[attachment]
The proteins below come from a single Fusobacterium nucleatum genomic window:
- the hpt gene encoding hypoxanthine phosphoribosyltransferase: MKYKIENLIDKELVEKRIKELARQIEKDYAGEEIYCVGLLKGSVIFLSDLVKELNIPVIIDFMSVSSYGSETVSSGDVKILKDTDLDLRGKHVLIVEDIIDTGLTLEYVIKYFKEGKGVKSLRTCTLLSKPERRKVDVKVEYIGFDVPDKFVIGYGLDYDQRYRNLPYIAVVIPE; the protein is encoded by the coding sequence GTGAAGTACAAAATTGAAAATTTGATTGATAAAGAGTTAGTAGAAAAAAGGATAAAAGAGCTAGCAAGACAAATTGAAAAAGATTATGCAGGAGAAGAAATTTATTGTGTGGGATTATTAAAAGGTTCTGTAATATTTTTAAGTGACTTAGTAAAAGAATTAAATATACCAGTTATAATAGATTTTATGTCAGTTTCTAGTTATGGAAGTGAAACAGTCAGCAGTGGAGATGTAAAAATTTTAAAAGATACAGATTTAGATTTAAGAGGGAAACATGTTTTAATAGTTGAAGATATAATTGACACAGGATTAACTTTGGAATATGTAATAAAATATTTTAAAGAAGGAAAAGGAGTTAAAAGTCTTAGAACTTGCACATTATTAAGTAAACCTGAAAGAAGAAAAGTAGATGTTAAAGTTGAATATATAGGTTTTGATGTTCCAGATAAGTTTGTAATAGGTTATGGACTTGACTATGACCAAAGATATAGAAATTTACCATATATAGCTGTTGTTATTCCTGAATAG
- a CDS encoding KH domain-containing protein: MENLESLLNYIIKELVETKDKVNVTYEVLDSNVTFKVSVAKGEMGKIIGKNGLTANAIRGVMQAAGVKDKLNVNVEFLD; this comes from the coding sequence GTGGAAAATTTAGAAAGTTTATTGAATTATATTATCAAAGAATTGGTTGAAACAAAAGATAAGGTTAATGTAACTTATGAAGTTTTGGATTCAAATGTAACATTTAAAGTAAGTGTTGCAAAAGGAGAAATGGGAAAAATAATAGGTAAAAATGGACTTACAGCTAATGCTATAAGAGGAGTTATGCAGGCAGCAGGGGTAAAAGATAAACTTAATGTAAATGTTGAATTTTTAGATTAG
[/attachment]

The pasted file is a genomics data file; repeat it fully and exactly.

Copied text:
The proteins below come from a single Fusobacterium nucleatum genomic window:
- the hpt gene encoding hypoxanthine phosphoribosyltransferase: MKYKIENLIDKELVEKRIKELARQIEKDYAGEEIYCVGLLKGSVIFLSDLVKELNIPVIIDFMSVSSYGSETVSSGDVKILKDTDLDLRGKHVLIVEDIIDTGLTLEYVIKYFKEGKGVKSLRTCTLLSKPERRKVDVKVEYIGFDVPDKFVIGYGLDYDQRYRNLPYIAVVIPE; the protein is encoded by the coding sequence GTGAAGTACAAAATTGAAAATTTGATTGATAAAGAGTTAGTAGAAAAAAGGATAAAAGAGCTAGCAAGACAAATTGAAAAAGATTATGCAGGAGAAGAAATTTATTGTGTGGGATTATTAAAAGGTTCTGTAATATTTTTAAGTGACTTAGTAAAAGAATTAAATATACCAGTTATAATAGATTTTATGTCAGTTTCTAGTTATGGAAGTGAAACAGTCAGCAGTGGAGATGTAAAAATTTTAAAAGATACAGATTTAGATTTAAGAGGGAAACATGTTTTAATAGTTGAAGATATAATTGACACAGGATTAACTTTGGAATATGTAATAAAATATTTTAAAGAAGGAAAAGGAGTTAAAAGTCTTAGAACTTGCACATTATTAAGTAAACCTGAAAGAAGAAAAGTAGATGTTAAAGTTGAATATATAGGTTTTGATGTTCCAGATAAGTTTGTAATAGGTTATGGACTTGACTATGACCAAAGATATAGAAATTTACCATATATAGCTGTTGTTATTCCTGAATAG
- a CDS encoding KH domain-containing protein: MENLESLLNYIIKELVETKDKVNVTYEVLDSNVTFKVSVAKGEMGKIIGKNGLTANAIRGVMQAAGVKDKLNVNVEFLD; this comes from the coding sequence GTGGAAAATTTAGAAAGTTTATTGAATTATATTATCAAAGAATTGGTTGAAACAAAAGATAAGGTTAATGTAACTTATGAAGTTTTGGATTCAAATGTAACATTTAAAGTAAGTGTTGCAAAAGGAGAAATGGGAAAAATAATAGGTAAAAATGGACTTACAGCTAATGCTATAAGAGGAGTTATGCAGGCAGCAGGGGTAAAAGATAAACTTAATGTAAATGTTGAATTTTTAGATTAG